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No, Android TV is not dead

You might be tempted, having watched Tuesday's Google I/O keynote, to declare Android TV a dead operating system. After all, it's quite a long time since it's seen any new hardware for which we can be excited, and the scant bit of Android TV news to come out Shoreline was decidedly developer focused.

But, no. Android TV is not dead. It's just that the operative words this week have been "Coming later this year."

Consider:

  • A revamped Google Play Store on Android TV. Coming later this year.
  • The ability to use your voice and Google Assistant to easily switch over to live TV. Coming later this year.
  • PIN logins for easier access to your favorite apps, and for easier payment. Also coming later this year.

And that's just the stuff we know about and was discussed at Google I/O.

Log in with a PIN code in Android TV ... later this year.

Log in with a PIN code in Android TV ... later this year.

Plus Google was still promoting the fact that there are more than 5,000 apps for Android TV, and 1,000 streaming content providers. Those are vanity numbers, to be sure. There certainly are not 5,000 apps you just have to download, and 1,000 streams you just have to watch. But neither is the ecosystem a barren wasteland, even if it's still being shunned by the likes of DirecTV Now, and stuck with a hamstrung app from Hulu.

The dearth of new hardware – or at least new hardware worth talking about, given the decided thud produced by the last couple of U.S. releases from Xiaomi — is annoying, for sure. There are only so many ways we can say that NVIDIA Shield (opens in new tab) remains the best Android TV box you can buy, even years after its release. (And it's certainly not a perfect device, even as powerful as it is.)

But more certainly is coming later this year. At the very least, updated home screens and Play Stores and features. More likely something a little more definitive, in the form of a standalone event, or perhaps part of the fall bonanza that has become an annual thing for Google. New hardware isn't certain until it is, but I certainly wouldn't bet against it.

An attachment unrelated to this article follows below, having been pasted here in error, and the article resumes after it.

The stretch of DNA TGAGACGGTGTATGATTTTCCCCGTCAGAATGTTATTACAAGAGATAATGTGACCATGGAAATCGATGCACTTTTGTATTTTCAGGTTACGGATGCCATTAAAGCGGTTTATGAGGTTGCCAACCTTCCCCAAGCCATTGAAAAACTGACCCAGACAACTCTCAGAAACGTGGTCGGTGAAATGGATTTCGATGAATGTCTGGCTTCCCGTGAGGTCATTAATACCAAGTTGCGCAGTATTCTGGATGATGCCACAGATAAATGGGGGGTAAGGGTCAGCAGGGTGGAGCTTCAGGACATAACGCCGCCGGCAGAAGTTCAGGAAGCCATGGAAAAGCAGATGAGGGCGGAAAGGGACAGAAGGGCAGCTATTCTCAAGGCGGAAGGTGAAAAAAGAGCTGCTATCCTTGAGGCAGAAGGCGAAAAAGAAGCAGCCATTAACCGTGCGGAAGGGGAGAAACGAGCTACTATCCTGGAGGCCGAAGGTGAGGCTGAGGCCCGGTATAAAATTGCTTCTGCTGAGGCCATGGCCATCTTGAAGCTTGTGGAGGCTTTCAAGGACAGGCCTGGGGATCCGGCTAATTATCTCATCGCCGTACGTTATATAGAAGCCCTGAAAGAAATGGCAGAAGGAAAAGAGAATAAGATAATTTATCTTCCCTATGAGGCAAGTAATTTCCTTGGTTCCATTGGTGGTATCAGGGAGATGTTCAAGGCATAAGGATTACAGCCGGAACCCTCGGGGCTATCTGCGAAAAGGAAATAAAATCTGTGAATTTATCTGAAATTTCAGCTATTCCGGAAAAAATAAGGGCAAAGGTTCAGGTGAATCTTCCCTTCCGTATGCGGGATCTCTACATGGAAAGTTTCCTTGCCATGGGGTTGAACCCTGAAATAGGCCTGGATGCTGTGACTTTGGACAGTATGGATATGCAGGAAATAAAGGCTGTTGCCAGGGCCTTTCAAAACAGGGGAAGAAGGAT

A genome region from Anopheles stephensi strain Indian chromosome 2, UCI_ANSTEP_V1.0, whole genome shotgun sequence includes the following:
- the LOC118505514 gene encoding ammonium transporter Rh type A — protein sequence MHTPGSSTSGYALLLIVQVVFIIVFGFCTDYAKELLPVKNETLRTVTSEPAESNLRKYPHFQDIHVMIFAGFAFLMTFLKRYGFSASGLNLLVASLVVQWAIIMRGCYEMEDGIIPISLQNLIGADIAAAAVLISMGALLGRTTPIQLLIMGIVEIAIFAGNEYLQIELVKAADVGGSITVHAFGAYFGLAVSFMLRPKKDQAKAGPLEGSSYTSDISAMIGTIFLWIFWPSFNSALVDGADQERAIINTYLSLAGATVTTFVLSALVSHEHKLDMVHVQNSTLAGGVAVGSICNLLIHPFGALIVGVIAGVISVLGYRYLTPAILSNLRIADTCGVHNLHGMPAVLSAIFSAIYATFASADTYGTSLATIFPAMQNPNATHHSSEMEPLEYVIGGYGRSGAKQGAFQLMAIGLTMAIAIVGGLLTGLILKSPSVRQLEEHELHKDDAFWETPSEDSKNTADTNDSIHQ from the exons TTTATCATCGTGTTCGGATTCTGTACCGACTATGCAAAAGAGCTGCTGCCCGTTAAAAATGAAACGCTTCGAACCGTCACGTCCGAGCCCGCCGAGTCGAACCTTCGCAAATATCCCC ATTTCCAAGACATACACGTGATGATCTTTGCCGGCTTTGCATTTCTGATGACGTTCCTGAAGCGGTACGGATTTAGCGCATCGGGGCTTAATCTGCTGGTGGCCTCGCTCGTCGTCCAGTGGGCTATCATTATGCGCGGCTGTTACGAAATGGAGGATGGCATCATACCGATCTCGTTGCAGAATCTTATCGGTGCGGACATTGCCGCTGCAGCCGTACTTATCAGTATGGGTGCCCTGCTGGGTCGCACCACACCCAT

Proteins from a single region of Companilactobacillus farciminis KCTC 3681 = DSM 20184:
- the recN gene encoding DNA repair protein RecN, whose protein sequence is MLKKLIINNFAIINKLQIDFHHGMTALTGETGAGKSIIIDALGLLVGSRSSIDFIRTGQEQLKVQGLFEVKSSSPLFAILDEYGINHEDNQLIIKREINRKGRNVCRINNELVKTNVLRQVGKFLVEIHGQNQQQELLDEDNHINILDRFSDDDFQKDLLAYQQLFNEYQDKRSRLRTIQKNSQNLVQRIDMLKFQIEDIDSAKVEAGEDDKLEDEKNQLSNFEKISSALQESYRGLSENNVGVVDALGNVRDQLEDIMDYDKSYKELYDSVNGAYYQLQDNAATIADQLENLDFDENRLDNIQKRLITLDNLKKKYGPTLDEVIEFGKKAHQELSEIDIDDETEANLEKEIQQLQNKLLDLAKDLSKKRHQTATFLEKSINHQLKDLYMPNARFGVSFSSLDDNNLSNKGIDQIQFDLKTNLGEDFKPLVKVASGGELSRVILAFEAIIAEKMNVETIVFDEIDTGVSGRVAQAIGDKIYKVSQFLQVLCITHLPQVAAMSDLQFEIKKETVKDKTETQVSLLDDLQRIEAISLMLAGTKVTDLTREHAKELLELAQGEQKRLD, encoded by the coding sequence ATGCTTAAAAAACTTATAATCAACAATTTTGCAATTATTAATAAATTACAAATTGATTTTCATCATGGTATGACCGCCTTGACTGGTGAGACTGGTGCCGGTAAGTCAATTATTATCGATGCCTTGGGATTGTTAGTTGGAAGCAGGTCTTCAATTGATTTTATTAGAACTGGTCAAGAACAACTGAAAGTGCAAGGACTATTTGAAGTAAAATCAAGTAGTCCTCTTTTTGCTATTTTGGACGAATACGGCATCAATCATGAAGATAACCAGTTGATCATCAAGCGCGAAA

Was Android TV news slow this developer conference? Yeah, a little. That's not to diminish what was announced, though. Discovering apps is important. Being able to more easily sign into apps — and to reduce payment friction — is hugely important, if not all that sexy a headline.

But, no. Android TV is not dead. Not by a long shot.

6 Comments
  • I look forward to seeing some fresh new hardware. The shield is great, and it's longevity has surprised me but it's always been a bit overengineered for my needs. That Roku style box and remote within the Android ecosystem is something I've waited quite some time for!
  • There are a lot of them on amazon etc. And a lot of tvs come with android tv built in lately.
  • At least they had time to start showing ads on your home screen before they abandoned it.
  • But it is stated here that it's not been abandoned
  • Phil - Android TV is far from dead and it is just the opposite. Most of the consumer media has been completely unaware. Android TV announcements and news tend to be at broadcast industry events like NAB and IBC
    That's because Google hasn't been busy attacking the consumer OTT box market, it's been busy taking over the far larger Pay-TV set top box market. Google has 140 pay tv operator commitments for Android TV set top box deployments. Including the biggest Pay-TV company in the world, ATT / DirecTV. This is up from only 100 at end of December. Android TV has become the new common platform for the Pay-TV industry. Android TV is doing very well.
  • It's encouraging that the Pay-Tv ecosystem is digging Android tv, but consumer market is moving away from traditional Pay-tv. I think most folks are waiting for hardware that is untethered from pay-tv.